Grease Traps...

Business By loriemoms Updated 10 Nov 2009 , 2:51pm by homebasedbaking

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loriemoms Posted 25 Oct 2009 , 9:26pm
post #1 of 7

We are going through the long long long long process of trying to get a commercial space. Currently my home bakery is bursting at the scenes, with us doing about 300 cakes a year now. I have taken over the bakery area of course, and my living room, my dining room, my office and my family room. (the funny thing, the kitchen is about the only space I haven't taken over! haha) So much so, the family room no longer has any furniture in it, just work tables. The breakfast nook is also work space. I have no house. I have two part time employees now as well, so we are REALLY in the need to expand. We have found a space, have put in a letter of intent and now are going through the fun of figuring out how much this will cost. The space we found is fully A/C, has a nice frontage to it, with very little to do as far as making it pretty. We do have to put in a firewall that is more then 1 hour, we have to up the electric to handle mixers and oven, but the big question has been grease traps. We are getting so many different answers on if we need one, if it can be a box kind or has to be the underground kind. This is in Cary, NC. Has anyone dealt with Cary (they are very strict, especailly when it comes to this stuff) We are not going to do deli food or any kind of restaurant food, just cake. They are concerned about buttercream, we guess. Is it worth the money to do a grease trap or should we find a space that already has one installed? (which are usually more expensive in rent too! This space we found has low rent and no ticam! (we handle trash, etc ourselves!) Any advice also on this new venture is always appreciated!


6 replies
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Amylou Posted 26 Oct 2009 , 3:30am
post #2 of 7

Of course, every county is going to be different, but from what I understand the concern is grease going into the city system. So if anything you put down the drain contains grease, they will want a trap. IDK about the box vs. underground thing.

I know that in my home, we are out in the country w/ a septic so the county could care less about what we put down the pipes.

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littlecake Posted 26 Oct 2009 , 3:45pm
post #3 of 7

i bet you'll be able to get by with a small under the sink one like i have.

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loriemoms Posted 8 Nov 2009 , 11:07am
post #4 of 7

Just an update, with our frustrating task! We have been told even though all of our cakes are custom, made to order, nobody eats them at our shop and 90% of them are delivered, we are still considered a restaurant and have to go through all the restaurant rules. People from up north move down here and wonder why there are no bakeries in town, except home bakeries. I suspect this is why. It costs 10 times more to open a restaurant then a bakery for just the basic things, like a specil grease trap (about 30K) special hoods (another 10K at least) and firewalls. Its nuts. So we are now looking for a restaurant space that is currently already completed, and giving up on the flex space idea. The rent is so much higher and really dont walk in customers, but currently my poor house cannot handle it anymore. Especailly now I have two employees...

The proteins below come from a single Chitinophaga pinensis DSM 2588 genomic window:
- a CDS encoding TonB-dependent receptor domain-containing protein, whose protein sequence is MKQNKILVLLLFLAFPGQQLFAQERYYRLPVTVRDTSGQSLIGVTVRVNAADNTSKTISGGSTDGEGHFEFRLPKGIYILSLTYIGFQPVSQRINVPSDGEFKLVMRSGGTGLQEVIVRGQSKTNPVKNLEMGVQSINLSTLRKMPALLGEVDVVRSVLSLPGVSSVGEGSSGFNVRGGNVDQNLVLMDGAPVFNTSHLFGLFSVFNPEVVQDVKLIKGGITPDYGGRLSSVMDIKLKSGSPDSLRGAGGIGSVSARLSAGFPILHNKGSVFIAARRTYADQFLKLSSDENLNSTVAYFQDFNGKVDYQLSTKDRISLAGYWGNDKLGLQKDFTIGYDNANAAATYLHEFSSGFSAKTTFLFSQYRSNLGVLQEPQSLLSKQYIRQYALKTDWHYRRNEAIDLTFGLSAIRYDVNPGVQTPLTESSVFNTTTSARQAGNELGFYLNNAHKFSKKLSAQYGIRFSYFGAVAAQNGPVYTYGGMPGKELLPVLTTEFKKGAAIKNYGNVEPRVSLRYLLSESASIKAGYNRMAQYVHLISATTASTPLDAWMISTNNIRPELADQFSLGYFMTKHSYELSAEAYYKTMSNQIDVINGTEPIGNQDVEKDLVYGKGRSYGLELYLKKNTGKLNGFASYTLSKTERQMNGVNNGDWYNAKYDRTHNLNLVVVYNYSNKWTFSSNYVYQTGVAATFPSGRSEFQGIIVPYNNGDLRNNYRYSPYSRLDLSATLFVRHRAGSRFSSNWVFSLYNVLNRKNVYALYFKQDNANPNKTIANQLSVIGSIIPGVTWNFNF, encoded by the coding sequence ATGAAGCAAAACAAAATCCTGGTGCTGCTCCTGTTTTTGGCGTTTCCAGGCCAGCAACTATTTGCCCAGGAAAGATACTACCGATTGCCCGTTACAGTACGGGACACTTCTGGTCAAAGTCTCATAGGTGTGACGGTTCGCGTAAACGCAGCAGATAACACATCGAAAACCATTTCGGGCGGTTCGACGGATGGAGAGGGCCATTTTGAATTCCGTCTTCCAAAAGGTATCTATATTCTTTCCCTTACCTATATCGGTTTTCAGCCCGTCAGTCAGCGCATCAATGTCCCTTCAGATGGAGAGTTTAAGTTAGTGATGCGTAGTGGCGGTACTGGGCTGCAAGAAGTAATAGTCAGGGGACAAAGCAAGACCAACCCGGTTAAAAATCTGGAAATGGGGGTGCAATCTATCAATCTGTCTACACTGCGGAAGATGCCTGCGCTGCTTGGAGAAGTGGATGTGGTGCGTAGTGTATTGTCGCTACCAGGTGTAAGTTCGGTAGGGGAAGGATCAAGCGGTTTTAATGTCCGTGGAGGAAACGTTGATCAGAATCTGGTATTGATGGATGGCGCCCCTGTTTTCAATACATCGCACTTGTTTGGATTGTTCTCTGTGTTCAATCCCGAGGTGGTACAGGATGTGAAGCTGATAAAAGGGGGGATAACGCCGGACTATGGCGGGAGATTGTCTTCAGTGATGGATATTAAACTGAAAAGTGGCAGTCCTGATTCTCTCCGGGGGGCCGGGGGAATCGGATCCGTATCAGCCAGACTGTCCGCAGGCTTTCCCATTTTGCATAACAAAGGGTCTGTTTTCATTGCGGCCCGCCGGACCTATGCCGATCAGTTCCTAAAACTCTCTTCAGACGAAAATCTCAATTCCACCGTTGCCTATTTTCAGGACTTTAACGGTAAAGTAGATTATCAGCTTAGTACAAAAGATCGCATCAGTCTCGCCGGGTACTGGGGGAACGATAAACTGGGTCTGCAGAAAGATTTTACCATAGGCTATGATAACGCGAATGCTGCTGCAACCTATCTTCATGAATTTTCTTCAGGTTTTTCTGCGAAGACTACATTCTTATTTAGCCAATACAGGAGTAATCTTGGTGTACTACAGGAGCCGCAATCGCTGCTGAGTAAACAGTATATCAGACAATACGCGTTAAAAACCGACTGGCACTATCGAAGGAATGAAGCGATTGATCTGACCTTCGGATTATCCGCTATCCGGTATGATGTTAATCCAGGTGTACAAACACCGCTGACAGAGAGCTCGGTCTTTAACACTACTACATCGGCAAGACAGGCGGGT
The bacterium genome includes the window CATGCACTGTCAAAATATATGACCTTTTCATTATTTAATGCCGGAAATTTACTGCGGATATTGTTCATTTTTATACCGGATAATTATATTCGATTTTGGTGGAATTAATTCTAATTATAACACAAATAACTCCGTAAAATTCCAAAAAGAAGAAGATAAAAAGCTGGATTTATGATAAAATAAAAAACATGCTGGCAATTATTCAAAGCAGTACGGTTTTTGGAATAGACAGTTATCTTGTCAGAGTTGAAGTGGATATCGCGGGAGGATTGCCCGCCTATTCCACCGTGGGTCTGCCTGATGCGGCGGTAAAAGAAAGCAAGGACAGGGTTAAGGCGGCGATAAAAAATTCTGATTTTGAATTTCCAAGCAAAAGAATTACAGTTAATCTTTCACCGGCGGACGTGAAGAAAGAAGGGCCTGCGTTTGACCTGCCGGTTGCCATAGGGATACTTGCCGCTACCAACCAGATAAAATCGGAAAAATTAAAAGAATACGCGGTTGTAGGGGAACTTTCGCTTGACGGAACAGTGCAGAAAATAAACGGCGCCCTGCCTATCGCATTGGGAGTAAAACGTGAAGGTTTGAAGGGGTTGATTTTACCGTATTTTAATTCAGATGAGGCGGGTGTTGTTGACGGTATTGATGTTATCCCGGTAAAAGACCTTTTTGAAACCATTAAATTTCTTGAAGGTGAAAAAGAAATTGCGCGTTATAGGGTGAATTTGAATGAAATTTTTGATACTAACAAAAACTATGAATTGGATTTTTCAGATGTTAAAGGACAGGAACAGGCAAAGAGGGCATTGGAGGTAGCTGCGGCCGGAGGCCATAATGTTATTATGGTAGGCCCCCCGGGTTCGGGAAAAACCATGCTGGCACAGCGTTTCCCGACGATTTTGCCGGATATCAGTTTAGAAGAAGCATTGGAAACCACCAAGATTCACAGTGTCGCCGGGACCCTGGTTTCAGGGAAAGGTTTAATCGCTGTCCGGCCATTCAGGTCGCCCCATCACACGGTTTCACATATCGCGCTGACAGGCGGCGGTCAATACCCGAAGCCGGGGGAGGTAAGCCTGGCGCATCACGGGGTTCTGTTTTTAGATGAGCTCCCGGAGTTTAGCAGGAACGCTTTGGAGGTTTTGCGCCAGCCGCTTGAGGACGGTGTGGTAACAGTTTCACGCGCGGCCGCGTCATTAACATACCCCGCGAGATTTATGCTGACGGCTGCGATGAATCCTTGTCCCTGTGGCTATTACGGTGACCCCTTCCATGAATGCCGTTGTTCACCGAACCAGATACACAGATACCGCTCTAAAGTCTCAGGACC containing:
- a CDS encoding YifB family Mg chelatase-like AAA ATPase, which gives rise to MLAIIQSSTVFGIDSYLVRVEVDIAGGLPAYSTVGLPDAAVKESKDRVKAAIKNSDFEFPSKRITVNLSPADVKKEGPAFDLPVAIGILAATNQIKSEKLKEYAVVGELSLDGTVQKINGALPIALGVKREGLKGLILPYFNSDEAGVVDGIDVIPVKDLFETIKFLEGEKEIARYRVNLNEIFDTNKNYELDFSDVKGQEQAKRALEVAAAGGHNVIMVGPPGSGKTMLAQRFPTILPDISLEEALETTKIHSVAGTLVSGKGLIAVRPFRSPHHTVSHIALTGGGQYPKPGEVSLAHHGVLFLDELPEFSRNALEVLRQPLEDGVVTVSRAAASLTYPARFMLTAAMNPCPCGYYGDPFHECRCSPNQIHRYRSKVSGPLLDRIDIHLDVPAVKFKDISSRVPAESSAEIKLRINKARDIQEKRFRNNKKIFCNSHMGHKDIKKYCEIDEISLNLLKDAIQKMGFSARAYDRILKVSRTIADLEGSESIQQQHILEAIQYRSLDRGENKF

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kellymae68 Posted 8 Nov 2009 , 7:10pm
post #5 of 7

I am in Fayetteville and they are currently checking all resturants grease traps. EPA has cracked down resulting in the city having to check all the resturants.

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jsmith Posted 9 Nov 2009 , 1:20am
post #6 of 7

I'm not sure about your area but here in LA, I learned that we didn't need the vent hood because our oven is electric not gas and we didn't have a range, oven only. That's from the fire marshall so check with yours. Also, we had to submit our menu and ingredients to the health dept. and propose a size grease interceptor we would use. (the box under the sink cheaper option. She wanted us to go a size bigger than we proposed but it was only a few hundred dollars. So you'll probably need to submit a list of ingredients you use to the health dept. first. She tried to get us to use a grease trap "in case we ever expanded into fried foods". Never gonna happen and too expensive so she said the interceptor was fine.
If you don't think you need those expensive things then you'll need to argue for that a lot. We had to submit several proposals in order to get them to exempt us from the crazy things but our plans were finally approved. So fight (nicely!) not to be held to the same rules as a restaurant making fried foods who have a lot of customers come through.

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homebasedbaking Posted 10 Nov 2009 , 2:51pm
post #7 of 7

I am from Cary, NC now living in Georgia. I can tell you, you will need a grease trap, small or large based on the type of food prep. The state of North Carolina is strict when it comes to food safety rules and regs. Please contact the health department and tell them what you want to do and ask them what is the most cost effective way to proceed. Don't beat around the bush with it just ask up front. If it's too costly move to another location, if not stay there and equip the place. You can also ask the landlord if you can take off the money spent in putting in the grease trap from the rental fee. He might say yes, since he will make up the money when he re-rents the facility (complete with grease trap) when you move to a larger location. It's a win, win.

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